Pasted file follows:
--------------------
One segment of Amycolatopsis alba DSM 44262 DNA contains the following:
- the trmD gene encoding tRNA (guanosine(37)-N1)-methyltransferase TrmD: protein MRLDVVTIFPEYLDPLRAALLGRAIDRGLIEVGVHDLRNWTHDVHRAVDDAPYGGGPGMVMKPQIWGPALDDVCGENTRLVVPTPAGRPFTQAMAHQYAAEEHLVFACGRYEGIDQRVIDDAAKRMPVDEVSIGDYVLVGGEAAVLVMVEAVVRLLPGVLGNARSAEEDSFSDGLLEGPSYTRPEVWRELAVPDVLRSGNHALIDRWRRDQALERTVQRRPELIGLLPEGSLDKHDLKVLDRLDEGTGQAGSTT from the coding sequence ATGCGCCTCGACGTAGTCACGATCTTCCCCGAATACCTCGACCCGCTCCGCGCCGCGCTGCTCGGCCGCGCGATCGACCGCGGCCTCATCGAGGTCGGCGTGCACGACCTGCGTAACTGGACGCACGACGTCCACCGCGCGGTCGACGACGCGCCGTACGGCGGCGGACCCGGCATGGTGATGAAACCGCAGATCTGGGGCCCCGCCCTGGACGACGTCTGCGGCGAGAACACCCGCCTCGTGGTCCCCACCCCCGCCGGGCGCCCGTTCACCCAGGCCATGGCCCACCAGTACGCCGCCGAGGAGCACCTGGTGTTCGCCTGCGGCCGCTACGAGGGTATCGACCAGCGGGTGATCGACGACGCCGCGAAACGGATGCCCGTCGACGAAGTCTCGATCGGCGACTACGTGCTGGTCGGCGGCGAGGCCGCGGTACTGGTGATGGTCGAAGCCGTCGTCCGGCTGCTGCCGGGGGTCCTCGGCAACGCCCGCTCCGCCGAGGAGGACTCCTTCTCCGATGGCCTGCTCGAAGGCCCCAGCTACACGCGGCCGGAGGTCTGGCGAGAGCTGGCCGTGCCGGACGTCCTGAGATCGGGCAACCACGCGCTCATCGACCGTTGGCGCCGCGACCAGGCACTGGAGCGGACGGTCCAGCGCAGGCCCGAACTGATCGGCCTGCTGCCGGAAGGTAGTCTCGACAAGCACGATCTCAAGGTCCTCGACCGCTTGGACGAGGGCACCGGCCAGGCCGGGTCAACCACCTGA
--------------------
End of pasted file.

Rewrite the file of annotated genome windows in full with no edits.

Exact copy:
One segment of Amycolatopsis alba DSM 44262 DNA contains the following:
- the trmD gene encoding tRNA (guanosine(37)-N1)-methyltransferase TrmD: protein MRLDVVTIFPEYLDPLRAALLGRAIDRGLIEVGVHDLRNWTHDVHRAVDDAPYGGGPGMVMKPQIWGPALDDVCGENTRLVVPTPAGRPFTQAMAHQYAAEEHLVFACGRYEGIDQRVIDDAAKRMPVDEVSIGDYVLVGGEAAVLVMVEAVVRLLPGVLGNARSAEEDSFSDGLLEGPSYTRPEVWRELAVPDVLRSGNHALIDRWRRDQALERTVQRRPELIGLLPEGSLDKHDLKVLDRLDEGTGQAGSTT from the coding sequence ATGCGCCTCGACGTAGTCACGATCTTCCCCGAATACCTCGACCCGCTCCGCGCCGCGCTGCTCGGCCGCGCGATCGACCGCGGCCTCATCGAGGTCGGCGTGCACGACCTGCGTAACTGGACGCACGACGTCCACCGCGCGGTCGACGACGCGCCGTACGGCGGCGGACCCGGCATGGTGATGAAACCGCAGATCTGGGGCCCCGCCCTGGACGACGTCTGCGGCGAGAACACCCGCCTCGTGGTCCCCACCCCCGCCGGGCGCCCGTTCACCCAGGCCATGGCCCACCAGTACGCCGCCGAGGAGCACCTGGTGTTCGCCTGCGGCCGCTACGAGGGTATCGACCAGCGGGTGATCGACGACGCCGCGAAACGGATGCCCGTCGACGAAGTCTCGATCGGCGACTACGTGCTGGTCGGCGGCGAGGCCGCGGTACTGGTGATGGTCGAAGCCGTCGTCCGGCTGCTGCCGGGGGTCCTCGGCAACGCCCGCTCCGCCGAGGAGGACTCCTTCTCCGATGGCCTGCTCGAAGGCCCCAGCTACACGCGGCCGGAGGTCTGGCGAGAGCTGGCCGTGCCGGACGTCCTGAGATCGGGCAACCACGCGCTCATCGACCGTTGGCGCCGCGACCAGGCACTGGAGCGGACGGTCCAGCGCAGGCCCGAACTGATCGGCCTGCTGCCGGAAGGTAGTCTCGACAAGCACGATCTCAAGGTCCTCGACCGCTTGGACGAGGGCACCGGCCAGGCCGGGTCAACCACCTGA